On Thursday, our winter examinations begin and I hope that all of you have prepared as much as you can.  I believe that your grades will certainly reflect your efforts and that these examinations will be the first clear indicators of your progress to date.  Remember, as Thomas Edison said,
“There is no substitute for hard work”.
The importance of taking control of our own lives cannot be underestimated.  Too often, I hear people talk as if things are inevitable, and thereby become victims.  All too often, some people are negative about the future.  My perspective on this is one that Barack Obama has commented on in The Audacity of Hope:
“The best way to not feel hopeless is to get up and do something.  Don’t wait for good things to happen to you.  If you go out and make some good things happen, you will fill the world with hope, you will fill yourself with hope.”
I love this festive period and look forward enthusiastically to spending time with my family and friends.  All too often, Christmas becomes a commercial activity and we lose the ability to appreciate the benefits of spending time together, eating, laughing and doing the simple things together.  I was inspired by this quote,
“A change is brought about because ordinary people do extraordinary things,” 
Change we can believe in - Barack Obama

During the Christmas period, I will have the opportunity to watch my beloved Leeds United.  I hope that “we” have now “turned the corner” and look forward to going on a decent run of results.  I am so glad that we did not engage in any knee-jerk changes.  Change has to be planned very carefully and embraced so that it can have the desired effect.
As Mahatma Gandhi said,
“You must be the change you wish to see in the world.
……Happiness is when what you think, what you say, and what you do, are in Harmony”.
Have an excellent festive break.

Jay Trivedy

Wednesday, 8 November 2017

If it doesn’t Challenge you, it doesn’t Change you

challenge As we begin the second half of this term, it is worthwhile reflecting on the first eight weeks of the new academic year.
It is pleasing to see how well all of you have settled into life at our College and the lovely way in which you are conducting yourselves around the campus. Already, many of you have begun to access the additional support provided by the departments and are benefiting from the staff experience.
Attendance at the new parents’ evening and at the student Flyers’ evening in September has been excellent. All of you will now have completed your first Standardised Assessment and will be in the process of reviewing feedback on your performance. Remember that you are only here for two years and you must make the most of your time at College. It is really pleasing to see all of the extra PCs being utilised in the Library. As I explained in my talks, we are currently looking at expanding our catering provision and to offer you alternative facilities.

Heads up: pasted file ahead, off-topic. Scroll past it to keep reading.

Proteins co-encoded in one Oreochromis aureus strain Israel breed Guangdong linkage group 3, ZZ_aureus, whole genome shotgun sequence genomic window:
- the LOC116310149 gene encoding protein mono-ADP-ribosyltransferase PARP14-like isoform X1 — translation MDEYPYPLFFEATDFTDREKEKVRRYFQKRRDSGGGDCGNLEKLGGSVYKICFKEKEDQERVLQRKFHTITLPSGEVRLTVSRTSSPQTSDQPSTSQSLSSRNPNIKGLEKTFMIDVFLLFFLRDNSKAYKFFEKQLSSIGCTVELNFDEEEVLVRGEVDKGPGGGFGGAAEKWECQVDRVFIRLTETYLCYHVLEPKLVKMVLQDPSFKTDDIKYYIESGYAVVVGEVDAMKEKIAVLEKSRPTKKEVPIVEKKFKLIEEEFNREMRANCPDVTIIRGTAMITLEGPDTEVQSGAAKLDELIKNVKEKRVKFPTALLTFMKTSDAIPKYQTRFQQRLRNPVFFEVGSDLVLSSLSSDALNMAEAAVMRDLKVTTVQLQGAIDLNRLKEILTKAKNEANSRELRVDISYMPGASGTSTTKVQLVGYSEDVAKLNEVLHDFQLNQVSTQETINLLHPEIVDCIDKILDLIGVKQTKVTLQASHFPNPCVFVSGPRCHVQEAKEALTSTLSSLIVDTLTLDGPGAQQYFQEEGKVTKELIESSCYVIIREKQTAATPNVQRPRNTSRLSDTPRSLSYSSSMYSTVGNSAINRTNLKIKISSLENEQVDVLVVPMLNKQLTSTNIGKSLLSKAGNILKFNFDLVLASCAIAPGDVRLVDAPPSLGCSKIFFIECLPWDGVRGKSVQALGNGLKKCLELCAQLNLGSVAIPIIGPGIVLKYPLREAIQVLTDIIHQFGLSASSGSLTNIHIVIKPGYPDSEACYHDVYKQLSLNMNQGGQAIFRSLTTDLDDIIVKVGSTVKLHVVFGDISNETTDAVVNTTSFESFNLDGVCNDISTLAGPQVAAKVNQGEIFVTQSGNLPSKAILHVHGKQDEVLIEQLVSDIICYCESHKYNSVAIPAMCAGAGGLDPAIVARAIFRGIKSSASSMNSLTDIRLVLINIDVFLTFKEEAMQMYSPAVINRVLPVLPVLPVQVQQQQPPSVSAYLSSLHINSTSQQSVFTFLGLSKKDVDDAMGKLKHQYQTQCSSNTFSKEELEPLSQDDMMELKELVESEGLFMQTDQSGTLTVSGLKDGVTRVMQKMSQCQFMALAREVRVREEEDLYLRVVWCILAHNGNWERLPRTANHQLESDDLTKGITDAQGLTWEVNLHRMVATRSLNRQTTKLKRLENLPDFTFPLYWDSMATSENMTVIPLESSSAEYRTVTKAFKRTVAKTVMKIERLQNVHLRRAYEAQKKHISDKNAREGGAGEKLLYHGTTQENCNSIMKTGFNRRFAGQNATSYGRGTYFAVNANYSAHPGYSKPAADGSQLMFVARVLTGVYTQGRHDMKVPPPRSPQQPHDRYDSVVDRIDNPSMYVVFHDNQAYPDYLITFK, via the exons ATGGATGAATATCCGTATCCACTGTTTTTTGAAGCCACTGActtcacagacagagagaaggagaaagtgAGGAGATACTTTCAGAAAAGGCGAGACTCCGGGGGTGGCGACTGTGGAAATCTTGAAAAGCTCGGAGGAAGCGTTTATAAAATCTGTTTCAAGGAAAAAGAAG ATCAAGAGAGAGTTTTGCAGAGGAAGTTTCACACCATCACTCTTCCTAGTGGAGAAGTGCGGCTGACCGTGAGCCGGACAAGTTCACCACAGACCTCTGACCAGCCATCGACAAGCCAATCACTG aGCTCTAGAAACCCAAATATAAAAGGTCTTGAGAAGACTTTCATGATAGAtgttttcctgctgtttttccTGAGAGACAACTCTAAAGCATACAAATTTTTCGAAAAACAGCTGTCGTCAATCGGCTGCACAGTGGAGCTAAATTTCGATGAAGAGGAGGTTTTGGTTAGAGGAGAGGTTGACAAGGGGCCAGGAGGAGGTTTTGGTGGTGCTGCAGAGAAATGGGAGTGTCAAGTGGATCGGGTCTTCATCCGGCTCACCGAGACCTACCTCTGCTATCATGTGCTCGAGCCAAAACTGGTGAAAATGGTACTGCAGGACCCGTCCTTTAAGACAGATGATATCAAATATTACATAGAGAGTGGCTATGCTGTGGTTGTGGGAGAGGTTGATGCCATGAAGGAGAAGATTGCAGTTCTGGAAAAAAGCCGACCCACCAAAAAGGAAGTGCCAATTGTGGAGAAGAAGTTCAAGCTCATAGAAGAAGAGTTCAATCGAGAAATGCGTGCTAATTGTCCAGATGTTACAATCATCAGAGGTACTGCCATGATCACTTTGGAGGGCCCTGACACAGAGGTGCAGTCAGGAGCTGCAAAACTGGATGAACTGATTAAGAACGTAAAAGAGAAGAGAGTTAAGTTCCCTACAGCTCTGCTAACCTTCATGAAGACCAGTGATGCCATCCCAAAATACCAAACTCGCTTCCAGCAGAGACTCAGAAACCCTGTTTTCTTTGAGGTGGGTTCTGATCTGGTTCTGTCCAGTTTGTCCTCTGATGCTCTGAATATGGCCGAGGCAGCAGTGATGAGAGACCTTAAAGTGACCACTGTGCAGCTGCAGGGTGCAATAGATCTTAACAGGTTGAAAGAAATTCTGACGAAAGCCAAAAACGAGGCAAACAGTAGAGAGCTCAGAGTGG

We have received our destinations data and I am really delighted that last year 87% of our students were successful in getting to university and that just under 25% of these (130 students), have gained entry to the Russell Group of Universities. Our record for entry into employment is equally impressive with the large accountancy, engineering, media, communication and software companies ‘cherry picking’ our students for higher level apprenticeships and sponsorship.  I am so proud of your achievements and never fail to be amazed by what you can do. I believe that a high-quality general education continues to be the best preparation for future success.
On the theme of destinations, we continue to be the largest provider of students going on to study medicine, dentistry and veterinary science at university. I do believe that our medics’ programme is outstanding. Recently, I was privileged in being invited to participate in our mock interview programme for medics and was delighted to witness the range of test situations that presented themselves. Indeed, today I will be involved in your mock Oxbridge interviews at Hull University, where over 35 of you will be ‘put through your paces’.
I have reflected on the start of the new academic year and realised how much I miss the friendship and presence of a ‘sage’ and colleague who retired last year. His wisdom, support and advice continue to be invaluable and I really miss our meandering observations about life in our weekly meetings. He gave us some great advice and left us with pearls of wisdom:
“If it doesn’t challenge you, it doesn’t change you.”
“Even better if….”
“And it must follow, as the night the day, thou canst not then be false to any man. This above all else, to thine own self be true.”
This ex-colleague worked here for many years and made a real difference to the quality of what we provide at our College. I am certain that he will be doing the same in Pocklington where he lives.
The adage, “… time waits for no man…” is so apt. We are already into our second Open Evening and I want to thank all of you for volunteering to come and talk to prospective students. The first Open Evening was the busiest that we have ever been and I was incredibly moved to hear so many parents talking about you (our students).
Our College is beautiful because of what happens inside the fabric of the buildings – the support, the achievement, the friendship, the care, the relationships……..
We have a colleague on the Senior Team who frequently says:
“So…hang on a minute lads, I’ve got a great idea….. Or “Here’s one for you……”